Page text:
Closed-loop resolution is the smallest commanded movement that a digital controller can achieve using its closed-loop algorithm. In practice, closed-loop resolution is the minimum movement that can be detected by a position encoder. For motion systems — such as New Scale Technologies’ M3 Focus Module, for example — the encoder resolution is typically 500 nm.

Position encoders employ either incremental or absolute encoding methods.

Incremental encoders have a simpler configuration. When in use, they must first be “homed” to a fixed zero-reference position. They determine absolute position by counting encoder steps as the stage moves relative to the home position. A power-off event causes loss of counts and loss of absolute position, and the encoder must then be re-homed.

Absolute encoders are more complex. They directly measure absolute position without the need for homing, which is desirable for many reasons: Absolute encoding allows faster instrument power-up and initialization. It eliminates the need for a zero-reference position that might interfere with instrument hardware. And it offers the ability to store critical position settings in memory and more easily reproduce them.

Position resolution determines the limits of the system accuracy and repeatability. However, a system can have excellent resolution and still have low accuracy and repeatability.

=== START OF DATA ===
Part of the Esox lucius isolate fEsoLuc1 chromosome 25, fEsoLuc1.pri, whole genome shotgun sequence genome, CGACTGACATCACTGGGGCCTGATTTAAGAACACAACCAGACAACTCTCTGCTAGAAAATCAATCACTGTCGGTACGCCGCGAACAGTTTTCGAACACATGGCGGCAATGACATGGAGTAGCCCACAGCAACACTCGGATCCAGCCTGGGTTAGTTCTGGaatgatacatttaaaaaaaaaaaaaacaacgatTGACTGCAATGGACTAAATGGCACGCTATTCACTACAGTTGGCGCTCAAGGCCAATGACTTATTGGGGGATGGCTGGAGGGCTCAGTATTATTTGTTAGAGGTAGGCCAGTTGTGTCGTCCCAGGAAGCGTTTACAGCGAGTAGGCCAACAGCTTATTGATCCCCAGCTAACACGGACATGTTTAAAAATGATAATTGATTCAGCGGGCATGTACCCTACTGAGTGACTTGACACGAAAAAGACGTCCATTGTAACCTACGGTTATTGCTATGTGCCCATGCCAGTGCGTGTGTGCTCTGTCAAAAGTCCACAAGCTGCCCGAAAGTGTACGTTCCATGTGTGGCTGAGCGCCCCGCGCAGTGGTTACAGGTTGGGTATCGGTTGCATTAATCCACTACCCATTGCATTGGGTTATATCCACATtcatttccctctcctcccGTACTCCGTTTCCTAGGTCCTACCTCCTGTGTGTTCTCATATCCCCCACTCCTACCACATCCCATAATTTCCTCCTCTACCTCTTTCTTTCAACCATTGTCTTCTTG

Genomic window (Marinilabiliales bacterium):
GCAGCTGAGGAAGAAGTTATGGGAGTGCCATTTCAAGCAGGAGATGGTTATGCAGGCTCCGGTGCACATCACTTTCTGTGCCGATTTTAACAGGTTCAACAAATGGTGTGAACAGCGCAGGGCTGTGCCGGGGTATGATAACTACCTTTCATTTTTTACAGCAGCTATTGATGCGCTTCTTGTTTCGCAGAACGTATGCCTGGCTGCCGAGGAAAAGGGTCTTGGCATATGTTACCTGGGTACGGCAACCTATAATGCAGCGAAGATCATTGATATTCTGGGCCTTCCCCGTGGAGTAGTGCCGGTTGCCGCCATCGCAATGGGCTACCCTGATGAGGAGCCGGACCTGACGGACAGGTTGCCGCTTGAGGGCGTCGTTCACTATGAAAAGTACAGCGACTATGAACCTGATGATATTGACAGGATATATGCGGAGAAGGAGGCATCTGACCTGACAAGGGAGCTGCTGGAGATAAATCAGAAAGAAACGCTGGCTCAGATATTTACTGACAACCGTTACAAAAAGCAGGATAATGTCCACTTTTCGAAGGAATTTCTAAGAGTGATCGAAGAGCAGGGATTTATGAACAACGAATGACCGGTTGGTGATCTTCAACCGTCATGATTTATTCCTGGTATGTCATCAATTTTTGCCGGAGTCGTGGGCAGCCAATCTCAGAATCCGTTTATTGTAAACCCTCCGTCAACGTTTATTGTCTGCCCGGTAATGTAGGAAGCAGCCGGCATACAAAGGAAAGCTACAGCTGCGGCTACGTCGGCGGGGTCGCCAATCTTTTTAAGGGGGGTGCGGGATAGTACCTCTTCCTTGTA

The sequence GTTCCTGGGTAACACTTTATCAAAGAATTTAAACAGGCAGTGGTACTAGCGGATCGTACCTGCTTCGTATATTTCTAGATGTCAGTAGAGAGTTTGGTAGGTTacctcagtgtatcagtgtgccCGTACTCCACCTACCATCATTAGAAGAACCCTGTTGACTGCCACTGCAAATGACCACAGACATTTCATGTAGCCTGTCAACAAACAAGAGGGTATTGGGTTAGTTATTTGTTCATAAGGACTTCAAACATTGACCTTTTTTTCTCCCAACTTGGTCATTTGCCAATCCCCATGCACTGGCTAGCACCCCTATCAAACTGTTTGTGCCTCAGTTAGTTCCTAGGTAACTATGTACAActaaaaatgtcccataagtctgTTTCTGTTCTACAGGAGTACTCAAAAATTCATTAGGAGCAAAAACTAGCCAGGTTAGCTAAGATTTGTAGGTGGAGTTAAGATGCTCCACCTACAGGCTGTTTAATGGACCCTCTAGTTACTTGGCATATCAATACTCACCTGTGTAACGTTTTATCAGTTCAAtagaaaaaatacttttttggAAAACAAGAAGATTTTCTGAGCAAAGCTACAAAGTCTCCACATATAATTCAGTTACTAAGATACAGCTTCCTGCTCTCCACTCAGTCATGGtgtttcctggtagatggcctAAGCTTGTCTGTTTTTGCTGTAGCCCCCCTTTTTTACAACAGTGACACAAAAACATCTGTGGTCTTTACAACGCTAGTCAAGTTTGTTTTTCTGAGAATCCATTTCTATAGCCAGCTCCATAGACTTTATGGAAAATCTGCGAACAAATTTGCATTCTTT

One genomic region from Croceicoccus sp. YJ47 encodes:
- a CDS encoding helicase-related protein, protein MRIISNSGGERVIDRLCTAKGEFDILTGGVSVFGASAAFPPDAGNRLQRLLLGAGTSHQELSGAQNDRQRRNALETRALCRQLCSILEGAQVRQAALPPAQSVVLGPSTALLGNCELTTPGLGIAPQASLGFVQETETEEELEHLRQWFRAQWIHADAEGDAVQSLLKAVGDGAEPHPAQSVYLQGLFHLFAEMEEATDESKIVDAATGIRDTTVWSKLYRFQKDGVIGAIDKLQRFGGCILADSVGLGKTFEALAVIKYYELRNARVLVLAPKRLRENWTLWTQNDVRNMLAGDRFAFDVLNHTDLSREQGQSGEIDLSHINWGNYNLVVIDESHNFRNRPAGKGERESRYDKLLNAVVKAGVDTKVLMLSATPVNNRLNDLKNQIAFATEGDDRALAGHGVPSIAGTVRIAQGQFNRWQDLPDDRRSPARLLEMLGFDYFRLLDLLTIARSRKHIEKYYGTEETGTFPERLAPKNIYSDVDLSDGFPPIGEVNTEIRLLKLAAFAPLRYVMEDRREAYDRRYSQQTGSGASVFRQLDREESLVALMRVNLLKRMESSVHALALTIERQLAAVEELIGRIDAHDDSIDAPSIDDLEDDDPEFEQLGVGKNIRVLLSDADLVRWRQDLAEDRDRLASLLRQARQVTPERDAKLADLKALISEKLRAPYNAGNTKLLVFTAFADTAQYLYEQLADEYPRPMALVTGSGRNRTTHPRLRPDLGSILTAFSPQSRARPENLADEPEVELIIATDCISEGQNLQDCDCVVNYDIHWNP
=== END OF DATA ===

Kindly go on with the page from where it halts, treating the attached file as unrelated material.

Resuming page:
Accuracy

Position accuracy is only applicable with closed-loop operation. Accuracy is defined as the variance between the stage position achieved by the digital controller and the stage position as measured by an independent measurement method.

This variance is mapped over the range of motion. A significant component of accuracy variance is repeatable and can be mapped, stored in memory, and corrected for by command offsets. This process, called calibration, improves accuracy up to the limits of system repeatability and resolution (Figure 2).

Figure 2. Accuracy variance in motion control systems is often repeatable and can therefore be mapped, stored in memory, and corrected for by command offsets. As long as the variance is repeatable, accuracy can be improved. Building on the metaphor of a dartboard, a person with a repeatable throw can improve their accuracy by adjusting their aim down and to the right. Courtesy of New Scale Technologies.